Title

Foundational Concepts for Conducting Program Evaluations

Document Type

Article

Publication Date

2015

DOI

http://dx.doi.org/10.1002/piq.21181

Abstract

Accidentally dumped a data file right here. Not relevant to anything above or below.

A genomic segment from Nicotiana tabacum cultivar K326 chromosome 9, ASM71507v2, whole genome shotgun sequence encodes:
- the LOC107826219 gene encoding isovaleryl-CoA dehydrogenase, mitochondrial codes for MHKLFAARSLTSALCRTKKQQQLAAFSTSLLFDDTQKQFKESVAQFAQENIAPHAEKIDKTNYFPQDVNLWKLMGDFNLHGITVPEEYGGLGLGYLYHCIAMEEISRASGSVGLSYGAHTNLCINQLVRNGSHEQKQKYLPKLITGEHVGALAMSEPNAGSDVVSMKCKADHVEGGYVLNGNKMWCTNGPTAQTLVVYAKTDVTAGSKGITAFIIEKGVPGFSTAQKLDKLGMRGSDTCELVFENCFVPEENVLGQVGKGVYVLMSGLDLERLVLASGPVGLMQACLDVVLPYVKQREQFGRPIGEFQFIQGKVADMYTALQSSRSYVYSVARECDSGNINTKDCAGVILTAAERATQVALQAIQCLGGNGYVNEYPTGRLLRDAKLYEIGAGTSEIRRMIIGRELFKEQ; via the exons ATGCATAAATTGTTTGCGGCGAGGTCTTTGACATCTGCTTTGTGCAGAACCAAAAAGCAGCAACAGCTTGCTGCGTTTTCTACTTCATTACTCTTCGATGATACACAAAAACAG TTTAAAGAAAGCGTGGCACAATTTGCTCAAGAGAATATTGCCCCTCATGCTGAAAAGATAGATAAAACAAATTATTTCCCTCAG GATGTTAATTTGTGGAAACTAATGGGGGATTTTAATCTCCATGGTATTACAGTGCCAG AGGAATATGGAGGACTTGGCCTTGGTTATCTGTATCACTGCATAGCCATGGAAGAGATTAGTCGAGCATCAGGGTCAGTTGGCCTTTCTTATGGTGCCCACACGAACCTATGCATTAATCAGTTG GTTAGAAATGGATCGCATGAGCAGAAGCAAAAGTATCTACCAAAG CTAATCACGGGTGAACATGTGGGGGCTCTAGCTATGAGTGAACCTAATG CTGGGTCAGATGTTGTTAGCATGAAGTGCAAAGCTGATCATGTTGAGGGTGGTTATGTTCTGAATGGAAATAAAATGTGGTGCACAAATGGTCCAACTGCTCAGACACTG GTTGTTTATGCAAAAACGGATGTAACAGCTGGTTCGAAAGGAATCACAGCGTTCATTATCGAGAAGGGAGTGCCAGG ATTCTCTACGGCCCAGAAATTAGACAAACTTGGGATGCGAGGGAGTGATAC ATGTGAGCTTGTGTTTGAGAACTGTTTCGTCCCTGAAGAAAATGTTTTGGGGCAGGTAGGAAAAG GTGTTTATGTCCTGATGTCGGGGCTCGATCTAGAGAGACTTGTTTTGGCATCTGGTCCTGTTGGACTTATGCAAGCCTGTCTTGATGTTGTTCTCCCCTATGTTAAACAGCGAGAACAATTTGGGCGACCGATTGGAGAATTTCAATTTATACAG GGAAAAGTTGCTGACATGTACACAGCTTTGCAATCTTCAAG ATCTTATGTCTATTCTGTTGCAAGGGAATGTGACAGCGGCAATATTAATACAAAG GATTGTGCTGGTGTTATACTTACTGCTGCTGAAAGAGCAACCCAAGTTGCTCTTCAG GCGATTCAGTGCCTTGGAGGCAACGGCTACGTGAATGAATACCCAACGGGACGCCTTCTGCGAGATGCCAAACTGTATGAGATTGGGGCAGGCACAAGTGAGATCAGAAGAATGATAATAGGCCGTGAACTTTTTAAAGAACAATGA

Evaluation is one of the critical steps in the process of performance improvement. Evaluation feeds evidence-based information back to the next cycle of performance improvement. However, organizations often neglect to conduct comprehensive evaluations on their programs due to environmental barriers or the lack of practitioners’ evaluation expertise. This article presents some of the foundational evaluation-related concepts and procedures that would help human performance improvement practitioners when conducting comprehensive systematic and systemic evaluations of the interventions implemented in organizations: (a) evaluation versus research, (b) front-end evaluation versus back-end evaluation, (c) definition of program evaluation, (d) types of program stakeholders, (e) development of program logic models, (f) formative evaluation versus summative evaluation, (g) merit versus worth, and (h) development of evaluation dimensions. Such foundational knowledge is just one of the first steps to prevent evaluations from being neglected or mistaken with simple measurements through administering instruments such as smiley sheets.

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